Special Olympics Michigan athlete and International Health Messenger, Kayla Cornell is committed to leading a healthy lifestyle. What started as a promise to herself has now developed into a lifelong passion. A passion the athlete advocate had the opportunity to share when invited to the White House Conference on Hunger, Nutrition, and Health this September. The last time the President of the United States convened a conference on this topic was more than 50 years ago when Special Olympics was newly founded.
The historic moment wasn’t lost on Cornell. “I was in the same room as him,” Cornell said, referring to United States President Joe Biden. “It was pretty neat to listen to Biden talk about the needs we need to meet. So many people go hungry. There is no reason people should go hungry, we have all the resources.”
Cornell was one of 500 attendees at the conference in our nation’s capital, hand-picked by Special Olympics International to represent an underserved population – those individuals with intellectual disabilities (ID).
“I want to make sure athletes don’t need to struggle because there is no one to help them,” Cornell said. “I understand from their level.”
Cornell, alongside Special Olympics Minnesota Health Messenger Kayte Barton, met in small groups with members of Congress, federal civil servants, representatives of the private sector, and leading civil society organizations.
“I think my biggest takeaway was mental health,” Cornell said of her time in Washington D.C. “I realized how much your mental health is important. I want to advocate to health providers if a therapist won’t take our insurance.”
Now a nine-sport Special Olympics Michigan athlete, Cornell was first introduced to Special Olympics on the ski slopes in seventh grade. It was during her time with teammates that Cornell found the confidence to push through the uncomfortable.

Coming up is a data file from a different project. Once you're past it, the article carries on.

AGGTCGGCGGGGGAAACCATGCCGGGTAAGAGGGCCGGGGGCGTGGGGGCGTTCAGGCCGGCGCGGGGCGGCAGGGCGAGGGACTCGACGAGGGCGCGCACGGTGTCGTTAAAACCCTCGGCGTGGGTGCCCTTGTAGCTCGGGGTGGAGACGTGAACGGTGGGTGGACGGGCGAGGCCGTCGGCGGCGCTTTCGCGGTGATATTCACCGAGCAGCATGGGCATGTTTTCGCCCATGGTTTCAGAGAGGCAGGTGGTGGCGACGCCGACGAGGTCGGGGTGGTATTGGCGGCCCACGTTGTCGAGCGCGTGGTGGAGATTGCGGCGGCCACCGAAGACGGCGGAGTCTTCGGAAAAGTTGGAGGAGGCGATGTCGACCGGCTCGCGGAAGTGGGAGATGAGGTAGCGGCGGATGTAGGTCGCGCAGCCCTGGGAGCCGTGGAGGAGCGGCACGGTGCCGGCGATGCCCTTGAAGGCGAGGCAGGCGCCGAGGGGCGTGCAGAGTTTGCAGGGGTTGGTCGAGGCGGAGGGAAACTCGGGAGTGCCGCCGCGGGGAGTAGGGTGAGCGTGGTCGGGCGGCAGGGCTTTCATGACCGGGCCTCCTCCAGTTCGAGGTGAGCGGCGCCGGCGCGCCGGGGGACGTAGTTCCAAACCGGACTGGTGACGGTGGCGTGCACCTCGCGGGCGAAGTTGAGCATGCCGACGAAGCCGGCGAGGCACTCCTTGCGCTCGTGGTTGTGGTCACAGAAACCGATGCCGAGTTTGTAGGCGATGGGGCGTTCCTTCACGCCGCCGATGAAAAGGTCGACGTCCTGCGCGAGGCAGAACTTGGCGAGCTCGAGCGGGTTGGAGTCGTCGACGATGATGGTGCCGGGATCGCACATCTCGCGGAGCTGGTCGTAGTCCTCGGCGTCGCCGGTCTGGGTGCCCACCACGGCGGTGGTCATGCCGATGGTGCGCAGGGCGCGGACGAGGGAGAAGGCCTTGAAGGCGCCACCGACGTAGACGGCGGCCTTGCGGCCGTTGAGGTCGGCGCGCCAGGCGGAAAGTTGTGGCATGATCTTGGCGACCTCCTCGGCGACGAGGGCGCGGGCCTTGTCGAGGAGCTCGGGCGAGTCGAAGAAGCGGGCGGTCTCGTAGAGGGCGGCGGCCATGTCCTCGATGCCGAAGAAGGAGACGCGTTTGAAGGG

“No matter how many people push me down, shove me down, told me I wasn’t going to make it, I kept pushing myself,” Cornell said. “I knew I had more in me to give. I knew I had more in me to give. So I never give up.”
She began sharing her own health message in 2019. Educating herself, Cornell has lost more than 40-pounds and learned the physical and emotional value behind a balanced diet. It was her own takeaway that inspired her to empower her peers.
“I teach a cooking class for Special Olympics Michigan,” Cornell explained her commitment to nutrition. “It’s a seven-week class that can be done in person or over Zoom. I found most athletes don’t have an understanding of basic nutrition or didn’t know how to cook food. I am enrolled in college right now to become a dietician.”
Cornell is now encouraging other SOMI athletes to look into the Health Messenger program. “You can go to doctors' offices or talk to health professionals and talk to them about how they can understand our disabilities more, and how they can work with us,” she explained. “Some athletes lead exercises at practices, I have my cooking class, there are multiple things you can do to get involved as a Health Messenger. That’s how I found my passion and what I love to do. I wouldn’t be where I am if I wasn’t selected (in the Healthy Messenger program).”
Cornell remains modest about her time on the grounds at the White House. “It’s not about me,” she said. “I will continue to fight for the athletes.” The networking opportunity is only opening more doors for the advocate, determined to make a difference for those with ID. She plans to continue conversations with Congress and Michigan lawmakers in an effort to educate the need for better health services.
Her advice to her Special Olympics Michigan peers: “Don’t give up. No matter what you’ve been through, keep going, that is the biggest thing you want to do. Don’t let someone’s words tell you that you are different, don’t let them take your shine away. Keep being the amazing athlete you are, just keep going.
Cornell currently lives in Grand Rapids and enjoys working as a ski coach part-time at the YMCA and spending time with her family.